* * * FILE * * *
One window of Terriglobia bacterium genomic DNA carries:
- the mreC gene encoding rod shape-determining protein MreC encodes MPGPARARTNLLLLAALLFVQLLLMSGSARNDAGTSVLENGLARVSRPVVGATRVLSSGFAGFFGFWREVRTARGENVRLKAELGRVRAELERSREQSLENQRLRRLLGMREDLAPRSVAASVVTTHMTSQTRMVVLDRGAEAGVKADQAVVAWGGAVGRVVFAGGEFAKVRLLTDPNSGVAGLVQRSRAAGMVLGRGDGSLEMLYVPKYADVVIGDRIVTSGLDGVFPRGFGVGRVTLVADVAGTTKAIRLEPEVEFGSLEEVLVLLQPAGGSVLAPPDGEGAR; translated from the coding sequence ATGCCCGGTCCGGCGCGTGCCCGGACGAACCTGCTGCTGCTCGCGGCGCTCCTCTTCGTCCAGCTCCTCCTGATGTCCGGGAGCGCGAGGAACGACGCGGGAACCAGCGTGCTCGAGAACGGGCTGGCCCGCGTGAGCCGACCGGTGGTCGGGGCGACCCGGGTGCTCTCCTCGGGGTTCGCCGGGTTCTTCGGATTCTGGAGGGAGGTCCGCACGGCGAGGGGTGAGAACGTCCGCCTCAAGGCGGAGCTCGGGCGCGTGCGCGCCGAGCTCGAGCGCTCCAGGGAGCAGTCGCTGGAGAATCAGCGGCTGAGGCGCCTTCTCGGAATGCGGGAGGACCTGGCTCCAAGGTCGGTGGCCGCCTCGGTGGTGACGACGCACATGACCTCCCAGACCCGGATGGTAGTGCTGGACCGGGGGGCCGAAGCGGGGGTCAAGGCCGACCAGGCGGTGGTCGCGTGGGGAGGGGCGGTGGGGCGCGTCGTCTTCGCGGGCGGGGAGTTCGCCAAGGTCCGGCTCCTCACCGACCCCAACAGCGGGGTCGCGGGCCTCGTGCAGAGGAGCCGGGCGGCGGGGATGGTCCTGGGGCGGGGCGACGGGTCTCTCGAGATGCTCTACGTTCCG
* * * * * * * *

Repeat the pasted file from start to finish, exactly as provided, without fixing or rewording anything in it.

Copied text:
One window of Terriglobia bacterium genomic DNA carries:
- the mreC gene encoding rod shape-determining protein MreC encodes MPGPARARTNLLLLAALLFVQLLLMSGSARNDAGTSVLENGLARVSRPVVGATRVLSSGFAGFFGFWREVRTARGENVRLKAELGRVRAELERSREQSLENQRLRRLLGMREDLAPRSVAASVVTTHMTSQTRMVVLDRGAEAGVKADQAVVAWGGAVGRVVFAGGEFAKVRLLTDPNSGVAGLVQRSRAAGMVLGRGDGSLEMLYVPKYADVVIGDRIVTSGLDGVFPRGFGVGRVTLVADVAGTTKAIRLEPEVEFGSLEEVLVLLQPAGGSVLAPPDGEGAR; translated from the coding sequence ATGCCCGGTCCGGCGCGTGCCCGGACGAACCTGCTGCTGCTCGCGGCGCTCCTCTTCGTCCAGCTCCTCCTGATGTCCGGGAGCGCGAGGAACGACGCGGGAACCAGCGTGCTCGAGAACGGGCTGGCCCGCGTGAGCCGACCGGTGGTCGGGGCGACCCGGGTGCTCTCCTCGGGGTTCGCCGGGTTCTTCGGATTCTGGAGGGAGGTCCGCACGGCGAGGGGTGAGAACGTCCGCCTCAAGGCGGAGCTCGGGCGCGTGCGCGCCGAGCTCGAGCGCTCCAGGGAGCAGTCGCTGGAGAATCAGCGGCTGAGGCGCCTTCTCGGAATGCGGGAGGACCTGGCTCCAAGGTCGGTGGCCGCCTCGGTGGTGACGACGCACATGACCTCCCAGACCCGGATGGTAGTGCTGGACCGGGGGGCCGAAGCGGGGGTCAAGGCCGACCAGGCGGTGGTCGCGTGGGGAGGGGCGGTGGGGCGCGTCGTCTTCGCGGGCGGGGAGTTCGCCAAGGTCCGGCTCCTCACCGACCCCAACAGCGGGGTCGCGGGCCTCGTGCAGAGGAGCCGGGCGGCGGGGATGGTCCTGGGGCGGGGCGACGGGTCTCTCGAGATGCTCTACGTTCCG